Who was to blame for the failure of constitutional monarchy?

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History (French Revolution) Mind Map on Who was to blame for the failure of constitutional monarchy?, created by 10awalls on 05/10/2014.

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Created by 10awalls over 5 years ago
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Who was to blame for the failure of constitutional monarchy?
1 The October Days
1.1 What happened?
1.1.1 Louis refusal to approve Assembly’s decrees creates tension October 1st 1789, a banquet is thrown at Versailles for the Flanders regiment, where anti-revolutionary speeches are made and officers trampled on the tricolore cockade. The banquet coincided with food shortages in Paris and a crowd of women, perhaps 7000, make the 5 hour march to Versailles They invade the National Assembly and send a deputation to the king demanding he approved the August decrees and return to Paris. On 6th October, Louis and his family head to the Tuileries.
1.2 Significance?
1.2.1 The King was effectively imprisoned
1.2.2 Instead of ‘Louis, King of France and Navarre’, he became ‘Louis, by the Grace of God and the constitutional law of the State, King of France’ – i.e. subordinate to law and his subjects became citizens
1.2.3 But.. In some ways the October Days gave the king a new power. The Assembly began to fear the mob rule of Parisian crowd. The Assembly wanted to bring the revolution to an end before it went too far. The king was seen as the only man who could do this.
2 The Constitution
2.1 After the new Constitution Louis now had different rulings like:
2.1.1 He had the right to appoint ministers and military commanders
2.1.2 Suspensive veto (but could not be applied to financial and constitutional matters such as new taxes)
2.1.3 Dependent on Assembly for foreign policy as he needed its consent before he could declare war
2.1.4 Agreed that his office, although heredity was subordinate to assembly, as it passed the laws which king had to obey. ‘In France there is no authority superior to the law - it is only by means of the law that the king reigns “
3 But was the king sincere?
3.1 a devout man, the civil constitution of clergy offended his conscience
3.2 Under the influence of Marie-Antoinette who loathed her treatment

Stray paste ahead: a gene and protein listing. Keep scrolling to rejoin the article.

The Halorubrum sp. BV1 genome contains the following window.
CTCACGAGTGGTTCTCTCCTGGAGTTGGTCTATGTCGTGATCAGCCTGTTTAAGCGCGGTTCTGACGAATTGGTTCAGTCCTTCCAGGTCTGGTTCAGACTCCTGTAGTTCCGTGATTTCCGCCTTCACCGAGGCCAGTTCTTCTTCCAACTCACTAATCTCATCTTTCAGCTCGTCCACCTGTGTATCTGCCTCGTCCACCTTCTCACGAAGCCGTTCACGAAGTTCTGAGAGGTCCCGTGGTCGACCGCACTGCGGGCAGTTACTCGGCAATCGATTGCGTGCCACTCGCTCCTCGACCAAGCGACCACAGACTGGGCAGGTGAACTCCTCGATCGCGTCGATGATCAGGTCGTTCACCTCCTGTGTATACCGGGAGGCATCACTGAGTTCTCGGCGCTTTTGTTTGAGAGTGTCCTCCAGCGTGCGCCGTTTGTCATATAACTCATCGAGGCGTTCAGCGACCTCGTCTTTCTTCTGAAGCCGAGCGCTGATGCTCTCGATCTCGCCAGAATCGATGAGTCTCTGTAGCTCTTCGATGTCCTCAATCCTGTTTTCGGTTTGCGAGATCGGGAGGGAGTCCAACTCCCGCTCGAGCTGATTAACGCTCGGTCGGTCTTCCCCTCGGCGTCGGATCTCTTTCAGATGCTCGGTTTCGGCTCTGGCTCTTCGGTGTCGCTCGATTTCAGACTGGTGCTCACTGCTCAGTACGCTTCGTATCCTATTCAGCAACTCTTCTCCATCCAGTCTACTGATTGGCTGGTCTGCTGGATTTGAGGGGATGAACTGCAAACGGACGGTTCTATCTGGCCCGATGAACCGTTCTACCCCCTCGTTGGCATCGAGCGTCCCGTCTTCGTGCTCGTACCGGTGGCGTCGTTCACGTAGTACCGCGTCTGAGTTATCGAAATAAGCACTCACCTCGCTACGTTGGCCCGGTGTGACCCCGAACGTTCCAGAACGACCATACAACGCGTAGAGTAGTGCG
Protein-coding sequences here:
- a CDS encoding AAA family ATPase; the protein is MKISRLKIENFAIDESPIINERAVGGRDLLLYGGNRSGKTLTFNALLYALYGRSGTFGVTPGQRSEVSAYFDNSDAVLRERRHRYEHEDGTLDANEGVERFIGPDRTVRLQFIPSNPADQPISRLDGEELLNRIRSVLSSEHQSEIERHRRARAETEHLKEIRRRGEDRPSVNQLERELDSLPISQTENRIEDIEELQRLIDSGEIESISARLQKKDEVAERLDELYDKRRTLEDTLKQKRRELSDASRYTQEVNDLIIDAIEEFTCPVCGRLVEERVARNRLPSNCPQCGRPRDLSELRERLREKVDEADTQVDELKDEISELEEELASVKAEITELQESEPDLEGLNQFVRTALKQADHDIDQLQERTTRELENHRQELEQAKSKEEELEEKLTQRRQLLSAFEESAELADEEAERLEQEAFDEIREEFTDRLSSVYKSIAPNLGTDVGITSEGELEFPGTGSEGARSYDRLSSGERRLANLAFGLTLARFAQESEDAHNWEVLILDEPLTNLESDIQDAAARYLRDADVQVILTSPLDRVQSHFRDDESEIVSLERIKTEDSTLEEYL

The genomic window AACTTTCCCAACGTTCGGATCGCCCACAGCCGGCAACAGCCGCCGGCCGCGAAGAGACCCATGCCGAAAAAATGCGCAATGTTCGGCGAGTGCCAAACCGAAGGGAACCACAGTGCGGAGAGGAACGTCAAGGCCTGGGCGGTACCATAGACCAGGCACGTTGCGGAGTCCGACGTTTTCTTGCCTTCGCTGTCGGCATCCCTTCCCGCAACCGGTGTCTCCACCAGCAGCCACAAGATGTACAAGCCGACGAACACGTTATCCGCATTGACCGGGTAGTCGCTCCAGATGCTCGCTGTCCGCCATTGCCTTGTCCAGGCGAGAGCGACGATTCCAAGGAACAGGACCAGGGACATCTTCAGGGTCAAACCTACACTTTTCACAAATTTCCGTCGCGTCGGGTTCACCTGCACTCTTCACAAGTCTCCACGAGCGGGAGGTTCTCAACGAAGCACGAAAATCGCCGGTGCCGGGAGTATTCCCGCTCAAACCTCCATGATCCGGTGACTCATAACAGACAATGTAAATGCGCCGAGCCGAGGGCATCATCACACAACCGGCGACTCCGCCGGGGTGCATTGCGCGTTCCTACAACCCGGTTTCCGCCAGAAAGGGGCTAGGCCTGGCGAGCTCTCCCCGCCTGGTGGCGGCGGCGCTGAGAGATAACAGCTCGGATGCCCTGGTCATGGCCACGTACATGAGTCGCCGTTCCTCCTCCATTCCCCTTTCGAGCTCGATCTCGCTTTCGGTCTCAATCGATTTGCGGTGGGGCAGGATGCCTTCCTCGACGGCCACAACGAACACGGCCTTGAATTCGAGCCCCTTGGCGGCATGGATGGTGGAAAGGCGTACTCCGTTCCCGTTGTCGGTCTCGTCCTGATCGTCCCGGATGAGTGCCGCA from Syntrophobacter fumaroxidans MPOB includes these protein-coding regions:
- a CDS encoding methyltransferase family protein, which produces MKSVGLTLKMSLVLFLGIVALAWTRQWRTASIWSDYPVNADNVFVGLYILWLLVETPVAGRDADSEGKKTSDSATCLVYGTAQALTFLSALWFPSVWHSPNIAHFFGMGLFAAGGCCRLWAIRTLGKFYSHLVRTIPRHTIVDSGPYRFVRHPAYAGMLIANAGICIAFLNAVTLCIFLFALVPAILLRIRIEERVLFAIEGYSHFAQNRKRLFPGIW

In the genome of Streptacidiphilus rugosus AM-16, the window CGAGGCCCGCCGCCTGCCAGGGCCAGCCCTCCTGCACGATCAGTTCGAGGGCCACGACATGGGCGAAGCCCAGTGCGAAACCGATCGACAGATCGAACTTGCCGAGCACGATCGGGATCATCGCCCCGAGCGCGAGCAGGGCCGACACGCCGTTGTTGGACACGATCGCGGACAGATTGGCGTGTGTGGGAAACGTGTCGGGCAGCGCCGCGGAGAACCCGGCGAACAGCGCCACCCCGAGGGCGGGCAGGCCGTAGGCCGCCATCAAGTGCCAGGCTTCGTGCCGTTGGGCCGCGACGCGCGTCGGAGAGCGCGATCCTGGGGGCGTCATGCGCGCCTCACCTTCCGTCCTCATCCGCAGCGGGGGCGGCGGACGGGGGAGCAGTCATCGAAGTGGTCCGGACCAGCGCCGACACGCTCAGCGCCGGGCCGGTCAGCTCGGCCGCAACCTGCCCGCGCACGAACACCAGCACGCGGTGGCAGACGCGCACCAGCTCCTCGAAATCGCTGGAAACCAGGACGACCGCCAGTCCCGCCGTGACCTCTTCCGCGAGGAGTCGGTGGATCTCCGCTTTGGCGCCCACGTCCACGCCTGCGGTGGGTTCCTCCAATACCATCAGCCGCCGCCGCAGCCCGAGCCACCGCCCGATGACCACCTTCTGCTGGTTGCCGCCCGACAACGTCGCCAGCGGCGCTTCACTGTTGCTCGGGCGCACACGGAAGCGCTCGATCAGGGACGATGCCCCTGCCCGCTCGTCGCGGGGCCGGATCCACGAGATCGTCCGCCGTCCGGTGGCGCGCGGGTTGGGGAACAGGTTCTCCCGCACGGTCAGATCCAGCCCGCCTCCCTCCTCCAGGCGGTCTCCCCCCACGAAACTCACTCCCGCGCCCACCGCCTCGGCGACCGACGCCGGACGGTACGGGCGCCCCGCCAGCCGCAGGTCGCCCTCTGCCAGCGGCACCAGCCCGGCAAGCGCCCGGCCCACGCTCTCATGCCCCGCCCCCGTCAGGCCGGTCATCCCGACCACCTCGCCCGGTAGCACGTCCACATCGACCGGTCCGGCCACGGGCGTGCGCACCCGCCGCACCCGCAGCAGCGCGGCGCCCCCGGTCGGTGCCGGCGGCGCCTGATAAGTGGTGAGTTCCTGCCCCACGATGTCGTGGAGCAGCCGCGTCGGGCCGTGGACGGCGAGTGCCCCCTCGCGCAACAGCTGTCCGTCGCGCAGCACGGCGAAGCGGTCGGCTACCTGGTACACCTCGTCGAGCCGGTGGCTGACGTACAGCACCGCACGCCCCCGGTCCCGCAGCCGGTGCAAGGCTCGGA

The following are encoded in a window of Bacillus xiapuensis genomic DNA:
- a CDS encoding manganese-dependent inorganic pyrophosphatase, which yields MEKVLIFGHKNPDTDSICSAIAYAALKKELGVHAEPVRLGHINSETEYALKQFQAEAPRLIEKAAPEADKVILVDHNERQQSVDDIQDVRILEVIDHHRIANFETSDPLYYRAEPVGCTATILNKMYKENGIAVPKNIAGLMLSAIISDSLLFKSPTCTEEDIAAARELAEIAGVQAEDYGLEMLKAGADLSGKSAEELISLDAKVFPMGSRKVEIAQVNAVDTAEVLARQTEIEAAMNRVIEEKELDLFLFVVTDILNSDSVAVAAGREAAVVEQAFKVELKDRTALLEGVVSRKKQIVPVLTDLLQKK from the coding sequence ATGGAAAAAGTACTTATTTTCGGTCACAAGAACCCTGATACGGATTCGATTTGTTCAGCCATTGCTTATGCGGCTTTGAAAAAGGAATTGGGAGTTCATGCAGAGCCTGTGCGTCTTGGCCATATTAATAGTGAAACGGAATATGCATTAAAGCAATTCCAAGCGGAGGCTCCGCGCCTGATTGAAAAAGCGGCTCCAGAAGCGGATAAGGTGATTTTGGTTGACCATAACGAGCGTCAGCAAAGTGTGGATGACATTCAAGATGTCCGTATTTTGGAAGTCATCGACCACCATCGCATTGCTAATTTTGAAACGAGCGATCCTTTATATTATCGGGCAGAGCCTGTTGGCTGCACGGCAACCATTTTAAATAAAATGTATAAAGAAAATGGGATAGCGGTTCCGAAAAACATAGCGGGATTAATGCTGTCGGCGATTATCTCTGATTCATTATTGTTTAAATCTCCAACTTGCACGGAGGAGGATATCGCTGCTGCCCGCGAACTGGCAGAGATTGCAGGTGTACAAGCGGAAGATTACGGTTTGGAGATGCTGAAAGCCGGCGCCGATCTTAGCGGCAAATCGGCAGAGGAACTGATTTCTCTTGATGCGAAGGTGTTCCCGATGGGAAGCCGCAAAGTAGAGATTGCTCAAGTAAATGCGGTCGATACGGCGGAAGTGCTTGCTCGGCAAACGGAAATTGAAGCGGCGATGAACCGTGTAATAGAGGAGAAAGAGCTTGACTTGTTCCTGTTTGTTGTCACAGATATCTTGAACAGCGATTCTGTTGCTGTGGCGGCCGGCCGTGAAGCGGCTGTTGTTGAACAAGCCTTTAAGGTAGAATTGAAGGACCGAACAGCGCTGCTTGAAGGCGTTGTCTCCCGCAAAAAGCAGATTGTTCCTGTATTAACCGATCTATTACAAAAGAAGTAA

4 The Flight to Varennes
4.1 What happens?
4.1.1 June 1790, Louis flees from Paris and heads to Lorraine and to put himself under protection of military commander. The hope was to renegotiated the constitution from a position of strength. He fails – recognised in Varennes by local postmaster Drouet, the royal coach is brought back to Paris in silence.
4.2 Significance of the flight...
4.2.1 Before he left, Louis wrote a note critical of the revolution.. ‘the king does not think it would be possible a govern so large and important a kingdom as France by the means established by the National Assembly such as they exist in at present.’
4.2.2 Republicanism starts to grow. On 24th June 1791, 30,000 people marched to National Assembly in support of petition calling for king’s dismissal. The Assembly refused. When 50,000 Parisians met at the Champ de Mars on 16th July to sign a petition against the king, the Assembly declared martial law and the National Guard fired on peaceful and unarmed crowd. The massacre hardened the divisions between those who wanted to retain the monarchy and those who believed that the revolution could never be complete with Louis still on the throne.
4.2.3 People no longer believe Louis has the interest of the French people at heart and the no longer trust him.
5 The Brunswick Manifesto
5.1 the Commander in chief of Austrian-Prussian armies issues the Brunswick Manifesto promising that that if Louis or the royal family were harmed, the city would face an ‘exemplary vengeance’.
6 Attack on Tuileries, August 1792
6.1 Believing the Legisaltive Assembly will not call for a republic, the crowd take matters into their own hands...
6.1.1 August 9th, 1792 – invasion of Tuileries by Parisian with republican sympathisers in the National Guard The King seeks safety from the mob by going to the Legislative Assembly Mob invade the Assembly and force the suspension of the monarchy They call for a new government based on universal suffrage (instead of active citizenry) to decide on the future of the French government; this new government is known as the National Convention

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